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Interpretation of urinary concentrations of pseudoephedrine and its metabolite cathine in relation to doping control

Koen Deventer (UGent) , Peter Van Eenoo (UGent) , Guy Baele (UGent) , Oscar Juan Pozo Mendoza (UGent) , Wim Van Thuyne (UGent) and Frans Delbeke (UGent)
(2009) DRUG TESTING AND ANALYSIS. 1(5-6). p.209-213
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Abstract
Until the end of 2003 a urinary concentration of pseudoephedrine exceeding 25 mu g/mL was regarded as a doping violation by the World Anti-Doping Agency. Since its removal from the prohibited list in 2004 the number of urine samples in which pseudoephedrine was detected in our laboratory increased substantially. Analysis of 116 in-competition samples containing pseudoephedrine in 2007 and 2008, revealed that 66% of these samples had a concentration of pseudoephedrine above 25 mu g/mL. This corresponded to 1.4% of all tested in competition samples in that period. In the period 2001-2003 only 0.18% of all analysed in competition samples contained more than 25 mu g/mL. Statistical comparison of the two periods showed that after the removal of pseudoephedrine from the list its use increased significantly. Of the individual sports compared between the two periods, only cycling is shown to yield a significant increase. Analysis of excretion urine samples after administration of a therapeutic daily dose (240 mg pseudoephedrine) in one administration showed that the threshold of 25 mu g/mL can be exceeded. The same samples were also analysed for cathine, which has currently a threshold of 5 mu g/mL on the prohibited list. The maximum urinary concentration of cathine also exceeded the threshold for some volunteers. Comparison of the measured cathine and pseudoephedrine concentrations only indicated a poor correlation between them. Hence, cathine is not a good indicator to control pseudopehedrine intake. To control the (ab)use of ephedrines in sports it is recommended that WADA reintroduce a threshold for pseudoephedrine. Copyright (C) 2009 John Wiley & Sons, Ltd.
Keywords
EXERCISE, SPORTS, PERFORMANCE, EPHEDRINES, CAFFEINE, EXCRETION, ENDURANCE, CHROMATOGRAPHY

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Chicago
Deventer, Koen, Peter Van Eenoo, Guy Baele, Oscar Juan Pozo Mendoza, Wim Van Thuyne, and Frans Delbeke. 2009. “Interpretation of Urinary Concentrations of Pseudoephedrine and Its Metabolite Cathine in Relation to Doping Control.” Drug Testing and Analysis 1 (5-6): 209–213.
APA
Deventer, Koen, Van Eenoo, P., Baele, G., Pozo Mendoza, O. J., Van Thuyne, W., & Delbeke, F. (2009). Interpretation of urinary concentrations of pseudoephedrine and its metabolite cathine in relation to doping control. DRUG TESTING AND ANALYSIS, 1(5-6), 209–213.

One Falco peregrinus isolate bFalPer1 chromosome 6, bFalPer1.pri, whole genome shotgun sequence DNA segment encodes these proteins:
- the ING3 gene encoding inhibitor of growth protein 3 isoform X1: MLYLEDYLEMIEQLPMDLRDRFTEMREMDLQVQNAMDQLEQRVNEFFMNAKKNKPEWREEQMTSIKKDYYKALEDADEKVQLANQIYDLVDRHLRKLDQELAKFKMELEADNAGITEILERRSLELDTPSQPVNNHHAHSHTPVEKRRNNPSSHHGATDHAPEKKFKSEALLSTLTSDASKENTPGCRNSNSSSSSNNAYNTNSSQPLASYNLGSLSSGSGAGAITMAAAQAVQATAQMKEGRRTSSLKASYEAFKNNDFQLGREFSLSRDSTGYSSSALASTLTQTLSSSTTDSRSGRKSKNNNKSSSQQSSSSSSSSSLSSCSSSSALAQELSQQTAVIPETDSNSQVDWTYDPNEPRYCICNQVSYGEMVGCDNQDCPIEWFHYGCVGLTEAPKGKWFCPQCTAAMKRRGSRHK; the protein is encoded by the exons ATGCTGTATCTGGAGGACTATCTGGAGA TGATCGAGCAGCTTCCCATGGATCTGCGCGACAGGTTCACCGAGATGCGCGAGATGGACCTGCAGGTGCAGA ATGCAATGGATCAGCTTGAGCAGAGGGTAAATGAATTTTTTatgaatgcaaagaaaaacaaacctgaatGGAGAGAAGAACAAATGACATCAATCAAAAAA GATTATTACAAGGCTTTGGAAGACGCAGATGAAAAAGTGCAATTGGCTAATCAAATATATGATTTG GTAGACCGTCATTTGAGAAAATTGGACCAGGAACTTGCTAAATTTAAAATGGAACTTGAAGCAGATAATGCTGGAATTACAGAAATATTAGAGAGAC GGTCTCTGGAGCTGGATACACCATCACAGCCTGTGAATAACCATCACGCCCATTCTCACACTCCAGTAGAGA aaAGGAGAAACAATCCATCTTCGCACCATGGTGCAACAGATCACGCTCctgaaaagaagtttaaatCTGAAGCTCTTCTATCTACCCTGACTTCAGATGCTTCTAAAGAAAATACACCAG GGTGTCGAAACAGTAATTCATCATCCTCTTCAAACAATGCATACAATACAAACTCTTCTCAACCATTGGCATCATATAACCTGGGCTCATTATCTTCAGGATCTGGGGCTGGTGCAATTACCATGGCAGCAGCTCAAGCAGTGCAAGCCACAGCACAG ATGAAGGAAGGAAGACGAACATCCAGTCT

Vancouver
1.
Deventer K, Van Eenoo P, Baele G, Pozo Mendoza OJ, Van Thuyne W, Delbeke F. Interpretation of urinary concentrations of pseudoephedrine and its metabolite cathine in relation to doping control. DRUG TESTING AND ANALYSIS. CHICHESTER: JOHN WILEY & SONS LTD; 2009;1(5-6):209–13.
MLA
Deventer, Koen, Peter Van Eenoo, Guy Baele, et al. “Interpretation of Urinary Concentrations of Pseudoephedrine and Its Metabolite Cathine in Relation to Doping Control.” DRUG TESTING AND ANALYSIS 1.5-6 (2009): 209–213. Print.
@article{910899,
  abstract     = {Until the end of 2003 a urinary concentration of pseudoephedrine exceeding 25 mu g/mL was regarded as a doping violation by the World Anti-Doping Agency. Since its removal from the prohibited list in 2004 the number of urine samples in which pseudoephedrine was detected in our laboratory increased substantially. Analysis of 116 in-competition samples containing pseudoephedrine in 2007 and 2008, revealed that 66\% of these samples had a concentration of pseudoephedrine above 25 mu g/mL. This corresponded to 1.4\% of all tested in competition samples in that period. In the period 2001-2003 only 0.18\% of all analysed in competition samples contained more than 25 mu g/mL. Statistical comparison of the two periods showed that after the removal of pseudoephedrine from the list its use increased significantly. Of the individual sports compared between the two periods, only cycling is shown to yield a significant increase.

Analysis of excretion urine samples after administration of a therapeutic daily dose (240 mg pseudoephedrine) in one administration showed that the threshold of 25 mu g/mL can be exceeded. The same samples were also analysed for cathine, which has currently a threshold of 5 mu g/mL on the prohibited list. The maximum urinary concentration of cathine also exceeded the threshold for some volunteers. Comparison of the measured cathine and pseudoephedrine concentrations only indicated a poor correlation between them. Hence, cathine is not a good indicator to control pseudopehedrine intake. To control the (ab)use of ephedrines in sports it is recommended that WADA reintroduce a threshold for pseudoephedrine. Copyright (C) 2009 John Wiley \& Sons, Ltd.},
  author       = {Deventer, Koen and Van Eenoo, Peter and Baele, Guy and Pozo Mendoza, Oscar Juan and Van Thuyne, Wim and Delbeke, Frans},
  issn         = {1942-7603},
  journal      = {DRUG TESTING AND ANALYSIS},
  language     = {eng},
  number       = {5-6},
  pages        = {209--213},
  publisher    = {JOHN WILEY \& SONS LTD},
  title        = {Interpretation of urinary concentrations of pseudoephedrine and its metabolite cathine in relation to doping control},
  url          = {http://dx.doi.org/10.1002/dta.31},
  volume       = {1},
  year         = {2009},
}

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